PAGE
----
It was not long before various other nights began to spring up, the most significant being the 'Chuff Chuff' events which were run by the Ryan brothers. One night Tony got a call, the Ryan Brothers had rung to see if he would play after Sasha. Tony was well aware that Sasha was a hard act to follow, but as usual, he pulled it off!
In 1992, Tony de Vit met with an unknown music engineer called Simon Parkes. Simon brought a tape to Tony and, as he recalled at the time, '...the tracks were so so and quite commercial, but the sounds and quality were great. I knew that Simon had got something to offer and there was huge potential, I just had to find it, focusing on my perspective as a DJ with a feel for the music and Simon’s perspective as an engineer in producing the sounds and the quality'.
It was at this time that Tony de Vit recorded (in Simon’s bedroom) and released his first record 'Feel the Love (Don't Go Away)' which was well received on the club scene. His second release was a track called 'Higher & Higher' (with disco diva Norma Lewis ), which became the future benchmark for de Vit & his V2 concept, but it was de Vit’s track 'Burning Up' that took everybody by surprise. This record was the catalyst in firmly establishing de Vit’s name and a new style of music. The track went straight in at No. 24 in the UK Top 40. It was at this point that everything changed, he went from being a DJ and a 'one man operation', to a huge company overnight. The DJ bookings began to flood in for both the UK and overseas, and in 1995 Radio 1 contacted him for his first 'Essential MIx'. At the same time record companies also recognised de Vit’s unique ability and talent and remixes were soon flooding in.
The Tony de Vit treatment has been a significant factor in the hugely successful dance music compilations album market. Tony featured on no less than twelve of the top dance mix Albums, including, Fantazia 'House Collection Volume 2' and the 'Remixers' album, Sound Dimension’s 'Retrospective of House' Volumes 2 & 4, Boxed’s Global Underground series 'Live in Tel Aviv', 'Live in Tokyo' and the memorable 'Live in Handsworth Wood'(joke!), 'Kiss mix 97', the very sought after 'Trade' Volumes 1 & 3, and the international release, 'Trade Global Grooves'.
With the launch of Jumpwax Records in 1996, Hard house music in the UK became more mainstream with tracks like 'Are You All Ready' and 'I Don’t Care' beginning to receive major radio play and very impressive sales figures upon release. Following the demise of Jumpwax Records in 1996, we saw the launch of TDV Records, which saw the release of the classics, 'Bring The Beat Back' and 'Get Loose'. Even today, as we step into the new millennium, all of these releases are still being played by DJ’s the world over.
In 1996, Tony went on to play at all the major dance clubs/events in the UK, including, Legacy @ The Manor in Ringwood, Slinky @ the Opera House in Bournemouth, Cream, Gatecrasher, Godskitchen, and Creamfields, this together with his worldwide bookings, led to a punishing DJ schedule.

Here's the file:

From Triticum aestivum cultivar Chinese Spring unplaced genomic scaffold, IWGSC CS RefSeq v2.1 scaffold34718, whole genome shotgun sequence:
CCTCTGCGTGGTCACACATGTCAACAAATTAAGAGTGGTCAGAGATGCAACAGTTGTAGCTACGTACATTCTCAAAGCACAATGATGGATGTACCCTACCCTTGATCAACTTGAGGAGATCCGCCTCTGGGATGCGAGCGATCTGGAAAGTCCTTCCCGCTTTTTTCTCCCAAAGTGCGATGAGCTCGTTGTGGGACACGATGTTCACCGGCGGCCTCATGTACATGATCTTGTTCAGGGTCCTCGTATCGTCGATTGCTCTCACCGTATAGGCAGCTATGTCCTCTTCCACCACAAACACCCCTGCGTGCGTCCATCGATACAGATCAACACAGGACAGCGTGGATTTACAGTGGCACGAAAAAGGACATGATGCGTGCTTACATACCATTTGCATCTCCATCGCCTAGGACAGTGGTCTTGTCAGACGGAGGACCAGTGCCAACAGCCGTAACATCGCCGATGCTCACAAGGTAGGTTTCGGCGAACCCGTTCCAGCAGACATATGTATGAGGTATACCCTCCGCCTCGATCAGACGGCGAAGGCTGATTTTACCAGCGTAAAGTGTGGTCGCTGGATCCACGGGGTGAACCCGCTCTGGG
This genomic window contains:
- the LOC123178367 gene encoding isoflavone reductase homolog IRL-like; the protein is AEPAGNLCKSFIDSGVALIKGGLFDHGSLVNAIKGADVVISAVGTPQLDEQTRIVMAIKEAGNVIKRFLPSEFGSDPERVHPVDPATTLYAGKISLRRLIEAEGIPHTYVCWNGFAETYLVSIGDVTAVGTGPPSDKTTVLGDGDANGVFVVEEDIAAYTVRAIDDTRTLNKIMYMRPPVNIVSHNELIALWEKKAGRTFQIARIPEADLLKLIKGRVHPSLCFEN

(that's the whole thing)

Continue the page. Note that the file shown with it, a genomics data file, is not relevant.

In the early part of 1998, he recorded the anthem 'The Dawn' with Paul Janes and Andy Buckley, which was part of the six track 'Trade EP'. Tony went on to comment that '...he was very proud of it...' considering (for the first time) he was working with a new & different engineer. Paul Janes went on to remix 'The Dawn' as a personal tribute to Tony’s work and special understanding to his music genre, and again, after 5 years, the track is still played with many considering it to be his best work.
In the last four years of his life Tony’s reputation was propelled to critical acclaim within 'clubland' and the record buying public. He had a string of awards and nominations to his name, including, Mixmag's '2nd Best DJ of the Year 1996', and M8 magazine's 'Best DJ of the Year 1996'. He was nominated for the 'Best New DJ' in the Musik Magazine's 'Saints and Sinners' awards, 'Dance DJ of the Year' (Molsen BEDA Awards) and 'Best DJ' International Music Awards. He was selected by Music Week as 'Top Remixer of 1996' and his remix of Louise’s 'Naked' earned Music Week’s vote as the 'Ground breaking Remix of 1996'. This, coupled with his two top 40 successes, 'Burning Up' and 'To The Limit', and more than 20 remixes entering the UK top 40, proves what a ground breaking star he was.'
De Vit had contracted HIV. On 2 July 1998, at the age of 40, he died of bronchial failure. After De Vit's death, a conflict kept his records off the shelves for many years, but finally a compilation album of his songs and remixes was released called Are You All Ready? on Tidy Trax records.
- Thedeadrockstarsclub.com - accessed May 2011
- "Interview by Mixmag TV with DJ Fergie on Why Tony De Vit was so good". Retrieved 20 September 2011.
- "New Musical Express Report". 3 June 1998. NME Newspaper. Retrieved 24 September 2011.
- Roberts, David. Guinness Book of British Hit Singles & Albums. Guinness World Records Ltd 17th edition (2004), p. 145 ISBN 0-85112-199-3
- "DJ Tony De Vit Dies After Holiday Collapse". NME. 3 June 1998. Retrieved 19 July 2007.
- "Freedom Gala G. Mex Manchester". 25 August 1996. Manchester District Music Archive. Retrieved 24 September 2011.
- Discogs entry